The oldest known melody dates to about 1400 B.C., and is performed by Michael Levy on solo lyre. This music dates to the time of the reign of Thutmose IV who inherited from his father, Amenhotep II, a vast empire that stretched from Nubia to Syria.
This piece was discovered in the 1950's in Ugarit, Syria. It was interpreted by Dr. Richard Dumbrill. Dr. Dumbrill wrote a book entitled The Archaeomusicology of the Ancient Near East.
There were 29 musical texts found in the ruins of the palace at Ugarit, all dating to 1400 B.C. The numbers given to the musical texts are to categorize the texts. Though this is believed to be the oldest hymn, it is labled "Hurrian Hymn Number 6."
The Hurrians were the northern Horites who lived in the Tigris-Euphrates Valley (Idumarez). The southern Horites lived in Edom (Idumea), south of Judah. However they were related peoples. Moses's brother-in-law was named Hur. I Chronicles 4:4 names Hur as the first born of Ephrathath and the "father" of Bethlehem.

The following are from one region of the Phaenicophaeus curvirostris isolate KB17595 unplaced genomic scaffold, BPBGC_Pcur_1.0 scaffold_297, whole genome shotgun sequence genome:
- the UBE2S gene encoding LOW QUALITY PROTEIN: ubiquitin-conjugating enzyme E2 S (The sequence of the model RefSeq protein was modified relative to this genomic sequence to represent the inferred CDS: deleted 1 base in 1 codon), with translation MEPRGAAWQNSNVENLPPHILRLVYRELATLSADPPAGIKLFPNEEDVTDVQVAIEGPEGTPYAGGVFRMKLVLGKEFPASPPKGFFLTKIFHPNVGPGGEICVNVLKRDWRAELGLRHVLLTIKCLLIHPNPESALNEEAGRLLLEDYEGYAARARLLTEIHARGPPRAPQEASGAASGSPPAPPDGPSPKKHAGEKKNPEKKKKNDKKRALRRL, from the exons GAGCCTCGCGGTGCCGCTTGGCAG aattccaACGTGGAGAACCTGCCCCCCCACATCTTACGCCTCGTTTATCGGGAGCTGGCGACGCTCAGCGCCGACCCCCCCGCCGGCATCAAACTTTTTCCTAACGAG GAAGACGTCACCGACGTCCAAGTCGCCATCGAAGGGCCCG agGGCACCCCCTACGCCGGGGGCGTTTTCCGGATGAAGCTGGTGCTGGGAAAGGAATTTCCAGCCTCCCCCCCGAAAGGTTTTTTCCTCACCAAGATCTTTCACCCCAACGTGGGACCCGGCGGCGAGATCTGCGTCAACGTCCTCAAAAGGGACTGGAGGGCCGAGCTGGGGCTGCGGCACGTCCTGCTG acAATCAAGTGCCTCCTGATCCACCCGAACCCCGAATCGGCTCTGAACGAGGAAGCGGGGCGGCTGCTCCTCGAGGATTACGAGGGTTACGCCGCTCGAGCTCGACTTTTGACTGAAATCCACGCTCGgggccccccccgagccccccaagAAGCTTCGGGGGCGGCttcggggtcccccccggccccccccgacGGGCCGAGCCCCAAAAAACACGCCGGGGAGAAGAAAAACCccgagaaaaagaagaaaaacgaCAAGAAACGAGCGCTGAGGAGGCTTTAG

The word "Horite" takes many forms: Khar, Hur, Horonaim, Horoni, Horowitz, Horim, and Hori. Hori was the son of Lotan son of Seir whose descendants were the "lords of the Horites in the land of Seir" (Edom) according to Genesis 36:20-29 and 1 Chronicles 1:38-42.
(Lot, Lotan, and Nimlot are Egyptian titles. Nimlot C was the High Priest of Amun at Thebes during the latter part of the reign of his father Osorkon II.)
In the ancient world Horite priests were known for their purity and devotion to the High God whose emblem was the Sun. Plutarch wrote that the “priests of the Sun at Heliopolis never carry wine into their temples, for they regard it as indecent for those who are devoted to the service of any god to indulge in the drinking of wine whilst they are under the immediate inspection of their Lord and King. The priests of the other deities are not so scrupulous in this respect, for they use it, though sparingly.”
Related reading: Moses's Horite Family; Samuel's Horite Family; Abraham and Job: Horite Rulers